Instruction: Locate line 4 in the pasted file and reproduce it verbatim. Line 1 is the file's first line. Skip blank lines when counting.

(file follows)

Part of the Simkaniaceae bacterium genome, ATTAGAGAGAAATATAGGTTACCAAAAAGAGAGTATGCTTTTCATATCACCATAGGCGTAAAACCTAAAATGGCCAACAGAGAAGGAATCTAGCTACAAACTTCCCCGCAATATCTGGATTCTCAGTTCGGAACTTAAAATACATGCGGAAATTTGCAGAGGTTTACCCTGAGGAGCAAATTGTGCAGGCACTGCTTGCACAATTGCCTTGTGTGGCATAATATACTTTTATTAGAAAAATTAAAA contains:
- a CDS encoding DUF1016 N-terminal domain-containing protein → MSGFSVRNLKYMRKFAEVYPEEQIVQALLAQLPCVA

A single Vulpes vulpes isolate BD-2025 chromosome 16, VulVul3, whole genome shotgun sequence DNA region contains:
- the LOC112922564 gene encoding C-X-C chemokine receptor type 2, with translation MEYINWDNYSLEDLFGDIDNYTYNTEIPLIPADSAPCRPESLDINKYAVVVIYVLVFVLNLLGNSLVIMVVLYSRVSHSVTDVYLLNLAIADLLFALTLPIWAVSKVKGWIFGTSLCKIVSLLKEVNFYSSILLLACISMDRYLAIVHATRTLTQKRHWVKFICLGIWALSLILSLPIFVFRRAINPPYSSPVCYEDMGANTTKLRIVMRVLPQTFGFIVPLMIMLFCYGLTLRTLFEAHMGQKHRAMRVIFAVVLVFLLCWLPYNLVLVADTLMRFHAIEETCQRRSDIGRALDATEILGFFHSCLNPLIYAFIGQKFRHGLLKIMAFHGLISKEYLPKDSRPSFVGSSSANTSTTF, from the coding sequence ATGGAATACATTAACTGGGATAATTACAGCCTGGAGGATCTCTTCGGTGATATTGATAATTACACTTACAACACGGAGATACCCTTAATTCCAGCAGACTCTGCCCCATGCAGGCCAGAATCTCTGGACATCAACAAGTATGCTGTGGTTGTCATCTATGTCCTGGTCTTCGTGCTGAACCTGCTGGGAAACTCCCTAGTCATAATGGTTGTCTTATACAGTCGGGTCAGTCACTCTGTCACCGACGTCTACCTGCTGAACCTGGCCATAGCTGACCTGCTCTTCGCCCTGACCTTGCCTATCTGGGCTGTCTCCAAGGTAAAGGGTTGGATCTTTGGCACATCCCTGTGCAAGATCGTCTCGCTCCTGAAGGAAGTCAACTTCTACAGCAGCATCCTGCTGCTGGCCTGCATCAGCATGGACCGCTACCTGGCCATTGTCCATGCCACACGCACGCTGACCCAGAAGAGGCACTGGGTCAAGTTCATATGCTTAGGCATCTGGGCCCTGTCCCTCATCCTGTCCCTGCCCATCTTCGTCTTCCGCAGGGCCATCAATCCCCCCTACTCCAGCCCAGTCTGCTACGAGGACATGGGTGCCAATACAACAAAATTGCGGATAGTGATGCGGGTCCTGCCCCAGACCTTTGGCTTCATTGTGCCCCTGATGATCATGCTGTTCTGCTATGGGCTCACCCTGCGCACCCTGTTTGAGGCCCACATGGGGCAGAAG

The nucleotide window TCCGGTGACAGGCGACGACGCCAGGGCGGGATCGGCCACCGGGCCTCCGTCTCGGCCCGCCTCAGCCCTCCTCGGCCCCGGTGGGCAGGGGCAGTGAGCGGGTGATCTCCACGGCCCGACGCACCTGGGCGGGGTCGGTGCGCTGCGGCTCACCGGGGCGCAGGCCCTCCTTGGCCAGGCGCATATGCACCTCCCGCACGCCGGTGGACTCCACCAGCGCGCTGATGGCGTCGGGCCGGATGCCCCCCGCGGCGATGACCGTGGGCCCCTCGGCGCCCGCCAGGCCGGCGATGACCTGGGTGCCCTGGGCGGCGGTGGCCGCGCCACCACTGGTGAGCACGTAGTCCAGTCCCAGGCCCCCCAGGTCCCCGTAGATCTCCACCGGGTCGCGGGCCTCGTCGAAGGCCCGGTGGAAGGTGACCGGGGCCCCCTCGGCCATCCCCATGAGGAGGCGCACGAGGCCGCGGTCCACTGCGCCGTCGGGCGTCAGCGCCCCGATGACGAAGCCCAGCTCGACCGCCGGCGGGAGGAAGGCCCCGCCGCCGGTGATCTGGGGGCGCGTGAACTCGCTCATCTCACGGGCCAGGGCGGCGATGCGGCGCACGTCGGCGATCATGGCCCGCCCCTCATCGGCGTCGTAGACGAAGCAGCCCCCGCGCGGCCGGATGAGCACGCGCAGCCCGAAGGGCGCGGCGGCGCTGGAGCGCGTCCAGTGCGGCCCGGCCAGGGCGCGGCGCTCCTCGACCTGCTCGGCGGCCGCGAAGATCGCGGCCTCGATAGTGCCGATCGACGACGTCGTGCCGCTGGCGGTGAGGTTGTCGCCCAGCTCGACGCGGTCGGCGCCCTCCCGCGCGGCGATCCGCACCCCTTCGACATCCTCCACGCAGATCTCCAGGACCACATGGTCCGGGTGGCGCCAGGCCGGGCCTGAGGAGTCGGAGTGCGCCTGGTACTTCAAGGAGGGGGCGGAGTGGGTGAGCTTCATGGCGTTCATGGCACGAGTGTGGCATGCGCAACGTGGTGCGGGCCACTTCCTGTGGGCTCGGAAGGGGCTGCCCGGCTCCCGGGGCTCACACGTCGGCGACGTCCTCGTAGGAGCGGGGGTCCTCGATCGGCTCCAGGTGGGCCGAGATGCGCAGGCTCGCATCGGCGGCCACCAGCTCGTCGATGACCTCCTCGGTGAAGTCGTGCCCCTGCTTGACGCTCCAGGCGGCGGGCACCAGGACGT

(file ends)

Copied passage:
- the LOC112922564 gene encoding C-X-C chemokine receptor type 2, with translation MEYINWDNYSLEDLFGDIDNYTYNTEIPLIPADSAPCRPESLDINKYAVVVIYVLVFVLNLLGNSLVIMVVLYSRVSHSVTDVYLLNLAIADLLFALTLPIWAVSKVKGWIFGTSLCKIVSLLKEVNFYSSILLLACISMDRYLAIVHATRTLTQKRHWVKFICLGIWALSLILSLPIFVFRRAINPPYSSPVCYEDMGANTTKLRIVMRVLPQTFGFIVPLMIMLFCYGLTLRTLFEAHMGQKHRAMRVIFAVVLVFLLCWLPYNLVLVADTLMRFHAIEETCQRRSDIGRALDATEILGFFHSCLNPLIYAFIGQKFRHGLLKIMAFHGLISKEYLPKDSRPSFVGSSSANTSTTF, from the coding sequence ATGGAATACATTAACTGGGATAATTACAGCCTGGAGGATCTCTTCGGTGATATTGATAATTACACTTACAACACGGAGATACCCTTAATTCCAGCAGACTCTGCCCCATGCAGGCCAGAATCTCTGGACATCAACAAGTATGCTGTGGTTGTCATCTATGTCCTGGTCTTCGTGCTGAACCTGCTGGGAAACTCCCTAGTCATAATGGTTGTCTTATACAGTCGGGTCAGTCACTCTGTCACCGACGTCTACCTGCTGAACCTGGCCATAGCTGACCTGCTCTTCGCCCTGACCTTGCCTATCTGGGCTGTCTCCAAGGTAAAGGGTTGGATCTTTGGCACATCCCTGTGCAAGATCGTCTCGCTCCTGAAGGAAGTCAACTTCTACAGCAGCATCCTGCTGCTGGCCTGCATCAGCATGGACCGCTACCTGGCCATTGTCCATGCCACACGCACGCTGACCCAGAAGAGGCACTGGGTCAAGTTCATATGCTTAGGCATCTGGGCCCTGTCCCTCATCCTGTCCCTGCCCATCTTCGTCTTCCGCAGGGCCATCAATCCCCCCTACTCCAGCCCAGTCTGCTACGAGGACATGGGTGCCAATACAACAAAATTGCGGATAGTGATGCGGGTCCTGCCCCAGACCTTTGGCTTCATTGTGCCCCTGATGATCATGCTGTTCTGCTATGGGCTCACCCTGCGCACCCTGTTTGAGGCCCACATGGGGCAGAAG